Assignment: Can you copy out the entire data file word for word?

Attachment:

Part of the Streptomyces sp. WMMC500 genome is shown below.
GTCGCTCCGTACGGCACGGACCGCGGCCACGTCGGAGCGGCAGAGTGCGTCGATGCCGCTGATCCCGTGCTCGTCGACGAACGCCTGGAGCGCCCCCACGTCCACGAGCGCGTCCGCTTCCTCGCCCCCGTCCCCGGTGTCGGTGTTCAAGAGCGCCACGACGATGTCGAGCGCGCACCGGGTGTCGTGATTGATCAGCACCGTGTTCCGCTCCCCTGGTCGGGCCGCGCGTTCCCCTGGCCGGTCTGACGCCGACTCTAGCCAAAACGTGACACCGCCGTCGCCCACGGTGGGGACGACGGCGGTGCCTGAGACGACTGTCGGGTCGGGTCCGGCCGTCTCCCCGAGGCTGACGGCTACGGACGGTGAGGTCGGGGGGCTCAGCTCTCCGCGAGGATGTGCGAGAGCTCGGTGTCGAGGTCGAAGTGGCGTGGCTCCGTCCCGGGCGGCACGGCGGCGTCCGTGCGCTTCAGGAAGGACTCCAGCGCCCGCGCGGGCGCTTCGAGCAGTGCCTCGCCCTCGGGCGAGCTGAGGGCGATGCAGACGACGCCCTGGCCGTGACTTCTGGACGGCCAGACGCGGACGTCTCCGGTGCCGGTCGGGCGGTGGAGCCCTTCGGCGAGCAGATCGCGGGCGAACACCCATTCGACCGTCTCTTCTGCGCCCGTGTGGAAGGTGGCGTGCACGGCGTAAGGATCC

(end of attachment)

Part of the Streptomyces sp. WMMC500 genome is shown below.
GTCGCTCCGTACGGCACGGACCGCGGCCACGTCGGAGCGGCAGAGTGCGTCGATGCCGCTGATCCCGTGCTCGTCGACGAACGCCTGGAGCGCCCCCACGTCCACGAGCGCGTCCGCTTCCTCGCCCCCGTCCCCGGTGTCGGTGTTCAAGAGCGCCACGACGATGTCGAGCGCGCACCGGGTGTCGTGATTGATCAGCACCGTGTTCCGCTCCCCTGGTCGGGCCGCGCGTTCCCCTGGCCGGTCTGACGCCGACTCTAGCCAAAACGTGACACCGCCGTCGCCCACGGTGGGGACGACGGCGGTGCCTGAGACGACTGTCGGGTCGGGTCCGGCCGTCTCCCCGAGGCTGACGGCTACGGACGGTGAGGTCGGGGGGCTCAGCTCTCCGCGAGGATGTGCGAGAGCTCGGTGTCGAGGTCGAAGTGGCGTGGCTCCGTCCCGGGCGGCACGGCGGCGTCCGTGCGCTTCAGGAAGGACTCCAGCGCCCGCGCGGGCGCTTCGAGCAGTGCCTCGCCCTCGGGCGAGCTGAGGGCGATGCAGACGACGCCCTGGCCGTGACTTCTGGACGGCCAGACGCGGACGTCTCCGGTGCCGGTCGGGCGGTGGAGCCCTTCGGCGAGCAGATCGCGGGCGAACACCCATTCGACCGTCTCTTCTGCGCCCGTGTGGAAGGTGGCGTGCACGGCGTAAGGATCC